Age-Sensitive Features for Detection of Muscle Fatigue using the High-Density Electromyogram
MetadataShow full item record
The processes behind fatigue development within the muscles have been a topic of interest for exercise scientists for decades. This is because fatigue is one of the primary reasons for a decrease in performance and increase in likelihood of injury during exercise. Typically, muscle fatigue is detected through modifications of the amplitude and spectral characteristics of a surface electromyogram (sEMG), or the variability of torque signals recorded throughout a sustained contraction. However, the behaviour of these parameters with the generation of fatigue depends on a variety of factors. One major factor is age, where the age-related loss of muscle fibers, and changes in neuromuscular system impact how muscles adapt to and develop fatigue. The purpose of this study was to examine age-sensitive High Density Surface Electromyogram (HD-sEMG) features and investigate the effect of spatial filter type on intramuscular coherence analysis in fatigue detection. Fatiguing submaximal isometric contractions of the bicep brachii was performed by eight young (24.40 ± 2.42 years) and five elderly (72.90 ± 2.21 years) males, while HD-sEMG recorded signals from the biceps brachii and a dynamometer recorded torque signals. The task was performed at 20% maximal voluntary contraction (MVC). From the HD-sEMG signals, the mean intramuscular coherence was calculated in the alpha (11-15Hz), beta (16-29Hz), and gamma (30-50Hz) frequency bands each of which stems from different neurological origins. Statistical differences were only found in the alpha (p=0.0006), and beta (p=0.0207) bands between the pre-and post-fatigue conditions of the young group. Furthermore, a correlation between mean coherence and torque variability during the final 25% of the contraction before task failure revealed that both the age groups had positive correlation in the alpha band. Different correlations were found in the beta and gamma bands, with positive correlations being observed in the elderly group and negative correlations in the young group. These results suggest that age-related changes in the corticospinal pathway exist causing the elderly to be less fatigable when compared to the young population. This proposes that the introduced intramuscular coherence analysis can be used to obtain fatigue related features from HD-sEMG signals that are age-sensitive.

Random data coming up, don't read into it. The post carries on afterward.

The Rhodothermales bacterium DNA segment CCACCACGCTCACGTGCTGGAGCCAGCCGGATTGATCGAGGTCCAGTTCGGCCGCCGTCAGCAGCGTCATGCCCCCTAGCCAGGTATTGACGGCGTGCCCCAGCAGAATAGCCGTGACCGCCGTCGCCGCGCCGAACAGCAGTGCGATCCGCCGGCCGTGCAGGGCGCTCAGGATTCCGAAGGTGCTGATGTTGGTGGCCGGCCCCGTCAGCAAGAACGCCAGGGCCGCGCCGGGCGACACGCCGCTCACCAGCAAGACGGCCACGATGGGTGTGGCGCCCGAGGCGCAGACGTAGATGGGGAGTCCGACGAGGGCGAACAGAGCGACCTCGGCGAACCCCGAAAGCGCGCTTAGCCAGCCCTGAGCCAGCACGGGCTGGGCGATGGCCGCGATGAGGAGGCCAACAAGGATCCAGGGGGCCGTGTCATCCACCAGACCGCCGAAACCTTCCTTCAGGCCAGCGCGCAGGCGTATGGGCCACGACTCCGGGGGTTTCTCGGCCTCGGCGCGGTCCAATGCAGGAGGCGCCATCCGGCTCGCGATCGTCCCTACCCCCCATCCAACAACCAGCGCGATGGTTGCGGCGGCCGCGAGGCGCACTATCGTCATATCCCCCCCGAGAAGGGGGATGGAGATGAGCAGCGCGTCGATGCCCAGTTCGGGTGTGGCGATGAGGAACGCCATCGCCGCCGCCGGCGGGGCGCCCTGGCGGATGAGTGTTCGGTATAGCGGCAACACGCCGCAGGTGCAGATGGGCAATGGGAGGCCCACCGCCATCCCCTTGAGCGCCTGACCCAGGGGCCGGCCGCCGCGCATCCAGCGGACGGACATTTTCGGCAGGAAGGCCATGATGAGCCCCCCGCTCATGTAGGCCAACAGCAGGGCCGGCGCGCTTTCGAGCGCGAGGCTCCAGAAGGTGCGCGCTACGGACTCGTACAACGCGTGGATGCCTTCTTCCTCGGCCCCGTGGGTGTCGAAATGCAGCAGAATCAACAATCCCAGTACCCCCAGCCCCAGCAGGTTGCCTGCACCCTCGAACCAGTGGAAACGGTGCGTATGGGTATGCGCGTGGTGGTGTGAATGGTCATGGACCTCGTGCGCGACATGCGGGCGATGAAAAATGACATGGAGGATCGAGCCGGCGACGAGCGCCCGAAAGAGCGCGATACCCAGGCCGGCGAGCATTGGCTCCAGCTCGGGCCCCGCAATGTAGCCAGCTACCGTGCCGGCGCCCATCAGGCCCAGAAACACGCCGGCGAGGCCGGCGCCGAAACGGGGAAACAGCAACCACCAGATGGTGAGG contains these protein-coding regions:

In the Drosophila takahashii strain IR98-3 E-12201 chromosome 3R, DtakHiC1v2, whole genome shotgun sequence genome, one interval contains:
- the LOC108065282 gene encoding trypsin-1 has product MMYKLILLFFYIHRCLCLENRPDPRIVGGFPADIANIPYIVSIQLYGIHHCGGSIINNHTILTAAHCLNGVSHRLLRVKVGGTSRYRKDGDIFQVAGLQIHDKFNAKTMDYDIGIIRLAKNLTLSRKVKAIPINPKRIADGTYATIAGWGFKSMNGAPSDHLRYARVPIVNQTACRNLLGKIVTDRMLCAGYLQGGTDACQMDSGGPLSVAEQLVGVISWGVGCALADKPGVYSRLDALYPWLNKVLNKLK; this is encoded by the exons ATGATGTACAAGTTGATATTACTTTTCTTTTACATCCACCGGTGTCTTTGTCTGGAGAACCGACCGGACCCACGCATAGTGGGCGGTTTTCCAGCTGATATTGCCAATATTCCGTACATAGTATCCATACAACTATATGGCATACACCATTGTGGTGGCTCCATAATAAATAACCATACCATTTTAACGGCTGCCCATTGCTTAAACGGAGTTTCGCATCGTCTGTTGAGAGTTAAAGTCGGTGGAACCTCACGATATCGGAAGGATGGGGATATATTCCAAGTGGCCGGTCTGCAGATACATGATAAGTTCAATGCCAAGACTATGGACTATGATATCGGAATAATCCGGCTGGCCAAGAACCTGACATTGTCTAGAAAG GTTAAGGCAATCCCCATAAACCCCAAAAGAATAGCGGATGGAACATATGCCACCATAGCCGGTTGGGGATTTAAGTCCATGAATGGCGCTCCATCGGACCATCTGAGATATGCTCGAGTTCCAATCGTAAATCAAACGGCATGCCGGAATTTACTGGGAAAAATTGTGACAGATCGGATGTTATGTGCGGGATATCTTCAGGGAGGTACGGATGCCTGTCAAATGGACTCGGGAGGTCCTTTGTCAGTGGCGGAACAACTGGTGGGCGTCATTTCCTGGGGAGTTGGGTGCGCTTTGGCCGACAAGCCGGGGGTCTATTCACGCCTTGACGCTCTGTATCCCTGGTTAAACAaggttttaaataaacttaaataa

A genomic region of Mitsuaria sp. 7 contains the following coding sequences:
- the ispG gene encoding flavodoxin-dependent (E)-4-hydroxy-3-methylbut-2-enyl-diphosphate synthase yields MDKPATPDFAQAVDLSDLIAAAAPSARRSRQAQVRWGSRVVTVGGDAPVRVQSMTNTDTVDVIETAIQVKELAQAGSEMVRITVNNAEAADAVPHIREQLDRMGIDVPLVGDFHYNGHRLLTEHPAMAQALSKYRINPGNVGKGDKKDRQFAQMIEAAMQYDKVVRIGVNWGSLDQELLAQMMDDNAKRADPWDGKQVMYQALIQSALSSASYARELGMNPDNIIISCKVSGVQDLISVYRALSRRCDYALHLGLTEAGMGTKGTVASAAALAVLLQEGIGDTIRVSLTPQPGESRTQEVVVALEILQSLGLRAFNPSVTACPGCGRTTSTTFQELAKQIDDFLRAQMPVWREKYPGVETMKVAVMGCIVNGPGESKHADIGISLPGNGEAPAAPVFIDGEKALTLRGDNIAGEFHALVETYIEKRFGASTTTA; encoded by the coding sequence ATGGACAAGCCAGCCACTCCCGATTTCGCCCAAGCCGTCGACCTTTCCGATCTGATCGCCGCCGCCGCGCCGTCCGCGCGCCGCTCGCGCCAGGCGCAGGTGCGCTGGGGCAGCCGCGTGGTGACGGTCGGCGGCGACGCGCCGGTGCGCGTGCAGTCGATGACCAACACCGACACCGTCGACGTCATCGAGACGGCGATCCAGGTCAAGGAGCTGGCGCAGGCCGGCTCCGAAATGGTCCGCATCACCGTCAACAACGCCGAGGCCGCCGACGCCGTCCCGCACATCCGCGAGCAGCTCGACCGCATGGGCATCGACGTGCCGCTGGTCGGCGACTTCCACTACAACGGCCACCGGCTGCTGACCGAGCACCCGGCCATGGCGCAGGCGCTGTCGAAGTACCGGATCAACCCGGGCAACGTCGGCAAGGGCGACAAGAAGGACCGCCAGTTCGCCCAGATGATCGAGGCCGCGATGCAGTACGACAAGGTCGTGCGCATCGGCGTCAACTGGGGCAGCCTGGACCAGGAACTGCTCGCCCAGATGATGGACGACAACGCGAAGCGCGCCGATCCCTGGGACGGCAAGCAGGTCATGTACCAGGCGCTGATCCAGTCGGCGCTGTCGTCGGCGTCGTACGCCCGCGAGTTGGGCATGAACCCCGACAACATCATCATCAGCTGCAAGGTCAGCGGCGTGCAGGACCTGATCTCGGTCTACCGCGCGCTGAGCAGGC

Cite this version of the work
Bharath Krishnan (2022). Age-Sensitive Features for Detection of Muscle Fatigue using the High-Density Electromyogram. UWSpace. http://hdl.handle.net/10012/17916